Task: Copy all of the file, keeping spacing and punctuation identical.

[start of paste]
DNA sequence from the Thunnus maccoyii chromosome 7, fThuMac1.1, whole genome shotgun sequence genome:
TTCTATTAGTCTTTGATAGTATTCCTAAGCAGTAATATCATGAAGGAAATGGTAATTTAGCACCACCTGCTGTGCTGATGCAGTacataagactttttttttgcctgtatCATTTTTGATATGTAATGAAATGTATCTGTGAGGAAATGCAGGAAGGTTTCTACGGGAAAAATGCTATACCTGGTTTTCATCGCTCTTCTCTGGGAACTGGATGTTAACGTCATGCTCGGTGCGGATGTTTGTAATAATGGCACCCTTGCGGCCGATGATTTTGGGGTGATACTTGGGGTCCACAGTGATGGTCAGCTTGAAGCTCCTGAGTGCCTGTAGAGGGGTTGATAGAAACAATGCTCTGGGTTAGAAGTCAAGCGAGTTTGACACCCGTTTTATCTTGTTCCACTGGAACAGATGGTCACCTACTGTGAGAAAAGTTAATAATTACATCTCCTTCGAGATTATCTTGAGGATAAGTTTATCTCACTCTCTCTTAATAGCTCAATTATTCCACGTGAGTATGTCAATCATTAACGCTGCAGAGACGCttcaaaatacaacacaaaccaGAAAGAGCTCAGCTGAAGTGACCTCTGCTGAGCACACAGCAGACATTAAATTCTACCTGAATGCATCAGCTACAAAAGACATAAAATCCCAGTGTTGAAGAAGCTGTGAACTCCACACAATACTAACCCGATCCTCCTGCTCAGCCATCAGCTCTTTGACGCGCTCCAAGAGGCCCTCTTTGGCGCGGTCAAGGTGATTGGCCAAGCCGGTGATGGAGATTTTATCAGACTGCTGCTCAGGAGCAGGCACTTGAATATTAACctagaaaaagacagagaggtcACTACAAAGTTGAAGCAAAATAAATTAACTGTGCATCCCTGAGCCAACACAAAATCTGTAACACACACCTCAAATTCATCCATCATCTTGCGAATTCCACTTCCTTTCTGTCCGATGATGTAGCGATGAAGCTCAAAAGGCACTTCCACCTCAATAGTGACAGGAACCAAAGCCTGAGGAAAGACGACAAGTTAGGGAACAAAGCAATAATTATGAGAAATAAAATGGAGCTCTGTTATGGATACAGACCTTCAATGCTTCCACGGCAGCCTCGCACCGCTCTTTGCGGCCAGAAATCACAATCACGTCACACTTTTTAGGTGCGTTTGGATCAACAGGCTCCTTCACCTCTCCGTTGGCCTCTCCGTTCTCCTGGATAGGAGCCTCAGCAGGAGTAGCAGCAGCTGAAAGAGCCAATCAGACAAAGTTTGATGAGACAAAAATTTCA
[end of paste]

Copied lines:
DNA sequence from the Thunnus maccoyii chromosome 7, fThuMac1.1, whole genome shotgun sequence genome:
TTCTATTAGTCTTTGATAGTATTCCTAAGCAGTAATATCATGAAGGAAATGGTAATTTAGCACCACCTGCTGTGCTGATGCAGTacataagactttttttttgcctgtatCATTTTTGATATGTAATGAAATGTATCTGTGAGGAAATGCAGGAAGGTTTCTACGGGAAAAATGCTATACCTGGTTTTCATCGCTCTTCTCTGGGAACTGGATGTTAACGTCATGCTCGGTGCGGATGTTTGTAATAATGGCACCCTTGCGGCCGATGATTTTGGGGTGATACTTGGGGTCCACAGTGATGGTCAGCTTGAAGCTCCTGAGTGCCTGTAGAGGGGTTGATAGAAACAATGCTCTGGGTTAGAAGTCAAGCGAGTTTGACACCCGTTTTATCTTGTTCCACTGGAACAGATGGTCACCTACTGTGAGAAAAGTTAATAATTACATCTCCTTCGAGATTATCTTGAGGATAAGTTTATCTCACTCTCTCTTAATAGCTCAATTATTCCACGTGAGTATGTCAATCATTAACGCTGCAGAGACGCttcaaaatacaacacaaaccaGAAAGAGCTCAGCTGAAGTGACCTCTGCTGAGCACACAGCAGACATTAAATTCTACCTGAATGCATCAGCTACAAAAGACATAAAATCCCAGTGTTGAAGAAGCTGTGAACTCCACACAATACTAACCCGATCCTCCTGCTCAGCCATCAGCTCTTTGACGCGCTCCAAGAGGCCCTCTTTGGCGCGGTCAAGGTGATTGGCCAAGCCGGTGATGGAGATTTTATCAGACTGCTGCTCAGGAGCAGGCACTTGAATATTAACctagaaaaagacagagaggtcACTACAAAGTTGAAGCAAAATAAATTAACTGTGCATCCCTGAGCCAACACAAAATCTGTAACACACACCTCAAATTCATCCATCATCTTGCGAATTCCACTTCCTTTCTGTCCGATGATGTAGCGATGAAGCTCAAAAGGCACTTCCACCTCAATAGTGACAGGAACCAAAGCCTGAGGAAAGACGACAAGTTAGGGAACAAAGCAATAATTATGAGAAATAAAATGGAGCTCTGTTATGGATACAGACCTTCAATGCTTCCACGGCAGCCTCGCACCGCTCTTTGCGGCCAGAAATCACAATCACGTCACACTTTTTAGGTGCGTTTGGATCAACAGGCTCCTTCACCTCTCCGTTGGCCTCTCCGTTCTCCTGGATAGGAGCCTCAGCAGGAGTAGCAGCAGCTGAAAGAGCCAATCAGACAAAGTTTGATGAGACAAAAATTTCA